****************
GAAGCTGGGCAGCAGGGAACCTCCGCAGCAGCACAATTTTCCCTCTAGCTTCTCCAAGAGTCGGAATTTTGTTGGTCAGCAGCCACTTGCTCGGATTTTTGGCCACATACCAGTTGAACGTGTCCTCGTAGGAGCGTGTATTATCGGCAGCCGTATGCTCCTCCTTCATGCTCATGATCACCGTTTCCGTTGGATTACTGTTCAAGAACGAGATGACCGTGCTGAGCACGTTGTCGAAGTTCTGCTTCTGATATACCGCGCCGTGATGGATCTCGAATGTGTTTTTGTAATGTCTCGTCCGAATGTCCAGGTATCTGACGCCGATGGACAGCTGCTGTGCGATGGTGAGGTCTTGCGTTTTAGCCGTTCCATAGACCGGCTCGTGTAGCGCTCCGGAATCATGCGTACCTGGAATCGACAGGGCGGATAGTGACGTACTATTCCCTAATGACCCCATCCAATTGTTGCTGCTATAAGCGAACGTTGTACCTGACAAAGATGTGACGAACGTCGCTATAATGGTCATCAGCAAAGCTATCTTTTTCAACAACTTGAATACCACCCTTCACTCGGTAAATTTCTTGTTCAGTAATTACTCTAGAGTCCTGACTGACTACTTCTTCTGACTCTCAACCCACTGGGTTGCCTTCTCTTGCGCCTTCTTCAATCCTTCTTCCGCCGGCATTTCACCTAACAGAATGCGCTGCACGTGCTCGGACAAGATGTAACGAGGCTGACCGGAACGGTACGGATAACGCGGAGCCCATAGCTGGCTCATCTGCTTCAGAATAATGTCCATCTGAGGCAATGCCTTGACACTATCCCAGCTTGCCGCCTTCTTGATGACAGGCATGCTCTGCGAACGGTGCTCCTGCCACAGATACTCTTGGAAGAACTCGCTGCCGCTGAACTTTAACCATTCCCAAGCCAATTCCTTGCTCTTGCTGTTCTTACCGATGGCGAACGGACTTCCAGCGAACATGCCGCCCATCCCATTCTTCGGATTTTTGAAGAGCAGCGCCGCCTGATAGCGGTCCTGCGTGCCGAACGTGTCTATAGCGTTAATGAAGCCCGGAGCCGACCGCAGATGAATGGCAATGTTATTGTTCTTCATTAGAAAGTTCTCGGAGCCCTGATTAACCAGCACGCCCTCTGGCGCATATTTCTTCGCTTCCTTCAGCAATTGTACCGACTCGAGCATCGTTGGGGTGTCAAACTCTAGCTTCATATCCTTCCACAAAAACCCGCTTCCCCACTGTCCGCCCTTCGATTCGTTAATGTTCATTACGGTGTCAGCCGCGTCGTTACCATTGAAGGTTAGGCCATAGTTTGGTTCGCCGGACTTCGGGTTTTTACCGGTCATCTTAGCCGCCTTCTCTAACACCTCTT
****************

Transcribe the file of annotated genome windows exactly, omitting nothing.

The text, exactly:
GAAGCTGGGCAGCAGGGAACCTCCGCAGCAGCACAATTTTCCCTCTAGCTTCTCCAAGAGTCGGAATTTTGTTGGTCAGCAGCCACTTGCTCGGATTTTTGGCCACATACCAGTTGAACGTGTCCTCGTAGGAGCGTGTATTATCGGCAGCCGTATGCTCCTCCTTCATGCTCATGATCACCGTTTCCGTTGGATTACTGTTCAAGAACGAGATGACCGTGCTGAGCACGTTGTCGAAGTTCTGCTTCTGATATACCGCGCCGTGATGGATCTCGAATGTGTTTTTGTAATGTCTCGTCCGAATGTCCAGGTATCTGACGCCGATGGACAGCTGCTGTGCGATGGTGAGGTCTTGCGTTTTAGCCGTTCCATAGACCGGCTCGTGTAGCGCTCCGGAATCATGCGTACCTGGAATCGACAGGGCGGATAGTGACGTACTATTCCCTAATGACCCCATCCAATTGTTGCTGCTATAAGCGAACGTTGTACCTGACAAAGATGTGACGAACGTCGCTATAATGGTCATCAGCAAAGCTATCTTTTTCAACAACTTGAATACCACCCTTCACTCGGTAAATTTCTTGTTCAGTAATTACTCTAGAGTCCTGACTGACTACTTCTTCTGACTCTCAACCCACTGGGTTGCCTTCTCTTGCGCCTTCTTCAATCCTTCTTCCGCCGGCATTTCACCTAACAGAATGCGCTGCACGTGCTCGGACAAGATGTAACGAGGCTGACCGGAACGGTACGGATAACGCGGAGCCCATAGCTGGCTCATCTGCTTCAGAATAATGTCCATCTGAGGCAATGCCTTGACACTATCCCAGCTTGCCGCCTTCTTGATGACAGGCATGCTCTGCGAACGGTGCTCCTGCCACAGATACTCTTGGAAGAACTCGCTGCCGCTGAACTTTAACCATTCCCAAGCCAATTCCTTGCTCTTGCTGTTCTTACCGATGGCGAACGGACTTCCAGCGAACATGCCGCCCATCCCATTCTTCGGATTTTTGAAGAGCAGCGCCGCCTGATAGCGGTCCTGCGTGCCGAACGTGTCTATAGCGTTAATGAAGCCCGGAGCCGACCGCAGATGAATGGCAATGTTATTGTTCTTCATTAGAAAGTTCTCGGAGCCCTGATTAACCAGCACGCCCTCTGGCGCATATTTCTTCGCTTCCTTCAGCAATTGTACCGACTCGAGCATCGTTGGGGTGTCAAACTCTAGCTTCATATCCTTCCACAAAAACCCGCTTCCCCACTGTCCGCCCTTCGATTCGTTAATGTTCATTACGGTGTCAGCCGCGTCGTTACCATTGAAGGTTAGGCCATAGTTTGGTTCGCCGGACTTCGGGTTTTTACCGGTCATCTTAGCCGCCTTCTCTAACACCTCTT